National Physical Therapy Exam (NPTE)

The NPTE exam determines if you're qualified to practice as a P.T. in the District of Columbia. It's a multiple-choice exam consisting of 250 questions. One of the best ways to prepare for the National Physical Therapy Examination (NPTE) is by taking a practice exam. When you're ready to take the official exam, take note of the NPTE eligibility requirements as well as the key dates and deadlines. You may register and pay online for the test via your FSBPT Customer Dashboard

Once you've registered for the exam, you'll receive an emailed Authorization to Test letter (ATT) from FSBPT (also available online on your Customer Dashboard.) Your ATT letter will direct you to contact Prometric to schedule a time to sit for the exam. 

Jurisprudence Exam

The Jurisprudence Exam is a test of D.C.’s laws and rules. It shows that you understand the statutes and regulations that govern the practice of physical therapy in D.C. and that you know how to skillfully and safely treat patients. The Jurisprudence Exam covers the following:

  • District of Columbia Official Code Title 3, Chapter 12 (HORA) §3-1201.01 et seq.
  • Title 17, District of Columbia Municipal Regulations (DCMR), Chapter 67.
  • APTA Code of Ethics. 

Study the D.C. Board of Physical Therapy Candidate Handbook for the Jurisprudence Examination carefully. It's a comprehensive guide that outlines all of the regulations in detail. It also provides helpful tips.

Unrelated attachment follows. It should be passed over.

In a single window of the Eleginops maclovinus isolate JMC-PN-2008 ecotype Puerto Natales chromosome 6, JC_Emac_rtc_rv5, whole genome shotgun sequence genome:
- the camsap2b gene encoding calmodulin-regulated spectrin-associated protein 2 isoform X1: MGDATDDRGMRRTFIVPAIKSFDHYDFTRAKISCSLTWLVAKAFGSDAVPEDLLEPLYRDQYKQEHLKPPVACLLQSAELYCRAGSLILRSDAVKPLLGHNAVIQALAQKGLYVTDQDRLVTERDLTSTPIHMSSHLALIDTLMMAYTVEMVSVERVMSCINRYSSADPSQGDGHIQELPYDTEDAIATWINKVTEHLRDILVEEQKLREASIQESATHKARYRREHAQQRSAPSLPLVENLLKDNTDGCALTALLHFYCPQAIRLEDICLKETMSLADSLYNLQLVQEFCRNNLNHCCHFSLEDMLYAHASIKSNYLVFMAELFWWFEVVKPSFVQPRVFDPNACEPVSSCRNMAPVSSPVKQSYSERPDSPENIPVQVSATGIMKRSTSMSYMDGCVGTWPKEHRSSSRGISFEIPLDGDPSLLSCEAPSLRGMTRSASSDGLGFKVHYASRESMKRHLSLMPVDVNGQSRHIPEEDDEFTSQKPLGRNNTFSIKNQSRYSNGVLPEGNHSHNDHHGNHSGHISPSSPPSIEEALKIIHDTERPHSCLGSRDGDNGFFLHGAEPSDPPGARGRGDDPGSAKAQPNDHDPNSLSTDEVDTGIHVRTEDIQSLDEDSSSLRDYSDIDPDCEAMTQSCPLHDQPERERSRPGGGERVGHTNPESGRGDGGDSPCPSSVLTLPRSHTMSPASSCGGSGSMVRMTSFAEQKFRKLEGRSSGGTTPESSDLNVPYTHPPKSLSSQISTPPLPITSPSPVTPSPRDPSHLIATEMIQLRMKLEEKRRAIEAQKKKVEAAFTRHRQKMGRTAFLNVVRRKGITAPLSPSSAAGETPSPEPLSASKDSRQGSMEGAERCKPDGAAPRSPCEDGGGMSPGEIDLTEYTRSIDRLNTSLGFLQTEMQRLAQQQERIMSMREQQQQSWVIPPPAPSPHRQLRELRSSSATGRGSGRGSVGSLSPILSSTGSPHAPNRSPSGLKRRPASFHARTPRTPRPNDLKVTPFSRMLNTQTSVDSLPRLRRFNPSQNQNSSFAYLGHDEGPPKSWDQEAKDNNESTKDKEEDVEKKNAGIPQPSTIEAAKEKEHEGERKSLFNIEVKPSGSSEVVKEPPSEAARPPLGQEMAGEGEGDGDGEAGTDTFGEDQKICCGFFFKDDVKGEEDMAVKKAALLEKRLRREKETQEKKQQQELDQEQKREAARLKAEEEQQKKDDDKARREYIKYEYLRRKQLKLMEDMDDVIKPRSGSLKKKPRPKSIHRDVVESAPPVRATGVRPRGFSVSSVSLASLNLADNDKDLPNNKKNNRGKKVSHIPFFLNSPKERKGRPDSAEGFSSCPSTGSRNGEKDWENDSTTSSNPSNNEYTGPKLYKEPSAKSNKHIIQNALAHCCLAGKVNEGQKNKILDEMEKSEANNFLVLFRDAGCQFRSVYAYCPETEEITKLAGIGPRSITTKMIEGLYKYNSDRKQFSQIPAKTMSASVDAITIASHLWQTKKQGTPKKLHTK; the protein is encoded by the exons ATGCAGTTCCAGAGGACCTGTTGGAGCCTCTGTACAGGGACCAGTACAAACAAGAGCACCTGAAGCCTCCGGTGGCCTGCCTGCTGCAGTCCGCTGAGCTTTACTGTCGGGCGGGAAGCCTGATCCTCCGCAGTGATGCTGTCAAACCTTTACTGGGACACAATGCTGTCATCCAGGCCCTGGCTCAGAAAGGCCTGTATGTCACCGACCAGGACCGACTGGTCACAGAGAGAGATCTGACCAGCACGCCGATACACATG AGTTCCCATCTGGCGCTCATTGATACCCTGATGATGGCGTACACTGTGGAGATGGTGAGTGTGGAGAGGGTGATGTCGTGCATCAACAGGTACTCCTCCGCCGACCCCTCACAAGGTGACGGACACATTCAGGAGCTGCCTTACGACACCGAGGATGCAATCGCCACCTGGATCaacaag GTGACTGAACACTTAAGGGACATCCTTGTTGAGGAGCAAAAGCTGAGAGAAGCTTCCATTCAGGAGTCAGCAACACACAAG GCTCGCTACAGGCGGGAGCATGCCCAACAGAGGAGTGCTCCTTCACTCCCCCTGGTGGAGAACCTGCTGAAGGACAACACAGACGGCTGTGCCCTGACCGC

To take the Jurisprudence Exam, you must register online via FSBPT. The cost is $65. You'll have 60 minutes to complete the exam's 50 multiple-choice questions. 

Step 4: Maintain and renew your license

All licenses issued to Physical Therapists in the District of Columbia expire on January 31 of odd-numbered years. Your initial license is valid for the balance of the current renewal cycle. If you're licensed within 120 days of the current expiration date, then your license expires during the next odd year renewal cycle. If you're licensed before the 120 day period prior to the expiration date, then you'll be required to renew your license during this renewal cycle. All licensed P.T.s receive a renewal notice approximately three months before the expiration of their license. You may renew your application online via the D.C. Health Portal. Upon completing the renewal application and payment, The Board will renew your license for a full two-year period. Be sure to report changes to your business or residence address to the Board within 30 days of the effective change. Without an updated address on file, you may not receive your renewal notice.

To qualify for license renewal, P.T.s must complete 40 hours of approved continuing education (C.E.) during the two years preceding the license expiration date. C.E.s must include:

  • No more than 20 hours of C.E. credits earned through internet courses
  • Four hours of C.E. in Public Health Priorities
  • Two hours of LGBTQ continuing education

These are the steps required for getting and keeping your physical therapy license in the District of Columbia. For additional support, we recommend you contact APTA District of Columbia, which is D.C.'s chapter of The American Physical Therapy Association. They're an excellent resource for all P.T.s in the district. From all of us at Luna, we wish you the best of luck and look forward to a possible partnership with you in the future.